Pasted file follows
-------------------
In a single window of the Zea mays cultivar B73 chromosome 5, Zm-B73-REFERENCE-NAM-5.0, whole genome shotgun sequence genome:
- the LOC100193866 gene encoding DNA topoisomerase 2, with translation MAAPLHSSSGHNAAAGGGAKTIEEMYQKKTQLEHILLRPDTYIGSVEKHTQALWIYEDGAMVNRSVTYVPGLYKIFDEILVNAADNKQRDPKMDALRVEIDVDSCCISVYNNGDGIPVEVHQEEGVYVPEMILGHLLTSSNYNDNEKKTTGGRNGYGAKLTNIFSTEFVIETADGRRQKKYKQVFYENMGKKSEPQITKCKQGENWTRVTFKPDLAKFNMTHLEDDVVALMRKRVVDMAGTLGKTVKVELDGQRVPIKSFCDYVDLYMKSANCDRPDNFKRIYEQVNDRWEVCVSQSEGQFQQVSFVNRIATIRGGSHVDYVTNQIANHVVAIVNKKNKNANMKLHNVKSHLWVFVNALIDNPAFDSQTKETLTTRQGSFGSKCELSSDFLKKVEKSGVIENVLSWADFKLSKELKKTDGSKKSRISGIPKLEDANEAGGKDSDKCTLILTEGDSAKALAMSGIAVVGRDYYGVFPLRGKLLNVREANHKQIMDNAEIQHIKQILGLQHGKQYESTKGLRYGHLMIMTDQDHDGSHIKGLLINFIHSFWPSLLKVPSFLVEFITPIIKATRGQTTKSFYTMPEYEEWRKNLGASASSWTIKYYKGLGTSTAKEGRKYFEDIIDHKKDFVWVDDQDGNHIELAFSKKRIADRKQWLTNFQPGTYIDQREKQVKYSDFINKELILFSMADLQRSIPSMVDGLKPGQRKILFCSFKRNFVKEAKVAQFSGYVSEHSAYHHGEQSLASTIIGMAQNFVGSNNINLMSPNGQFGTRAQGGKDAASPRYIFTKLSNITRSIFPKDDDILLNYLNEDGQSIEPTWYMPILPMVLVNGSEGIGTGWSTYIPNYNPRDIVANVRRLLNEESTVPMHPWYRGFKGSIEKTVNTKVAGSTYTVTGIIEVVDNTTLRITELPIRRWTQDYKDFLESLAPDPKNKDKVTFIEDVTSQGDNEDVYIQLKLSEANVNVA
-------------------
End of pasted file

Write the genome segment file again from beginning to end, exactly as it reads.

In a single window of the Zea mays cultivar B73 chromosome 5, Zm-B73-REFERENCE-NAM-5.0, whole genome shotgun sequence genome:
- the LOC100193866 gene encoding DNA topoisomerase 2, with translation MAAPLHSSSGHNAAAGGGAKTIEEMYQKKTQLEHILLRPDTYIGSVEKHTQALWIYEDGAMVNRSVTYVPGLYKIFDEILVNAADNKQRDPKMDALRVEIDVDSCCISVYNNGDGIPVEVHQEEGVYVPEMILGHLLTSSNYNDNEKKTTGGRNGYGAKLTNIFSTEFVIETADGRRQKKYKQVFYENMGKKSEPQITKCKQGENWTRVTFKPDLAKFNMTHLEDDVVALMRKRVVDMAGTLGKTVKVELDGQRVPIKSFCDYVDLYMKSANCDRPDNFKRIYEQVNDRWEVCVSQSEGQFQQVSFVNRIATIRGGSHVDYVTNQIANHVVAIVNKKNKNANMKLHNVKSHLWVFVNALIDNPAFDSQTKETLTTRQGSFGSKCELSSDFLKKVEKSGVIENVLSWADFKLSKELKKTDGSKKSRISGIPKLEDANEAGGKDSDKCTLILTEGDSAKALAMSGIAVVGRDYYGVFPLRGKLLNVREANHKQIMDNAEIQHIKQILGLQHGKQYESTKGLRYGHLMIMTDQDHDGSHIKGLLINFIHSFWPSLLKVPSFLVEFITPIIKATRGQTTKSFYTMPEYEEWRKNLGASASSWTIKYYKGLGTSTAKEGRKYFEDIIDHKKDFVWVDDQDGNHIELAFSKKRIADRKQWLTNFQPGTYIDQREKQVKYSDFINKELILFSMADLQRSIPSMVDGLKPGQRKILFCSFKRNFVKEAKVAQFSGYVSEHSAYHHGEQSLASTIIGMAQNFVGSNNINLMSPNGQFGTRAQGGKDAASPRYIFTKLSNITRSIFPKDDDILLNYLNEDGQSIEPTWYMPILPMVLVNGSEGIGTGWSTYIPNYNPRDIVANVRRLLNEESTVPMHPWYRGFKGSIEKTVNTKVAGSTYTVTGIIEVVDNTTLRITELPIRRWTQDYKDFLESLAPDPKNKDKVTFIEDVTSQGDNEDVYIQLKLSEANVNVA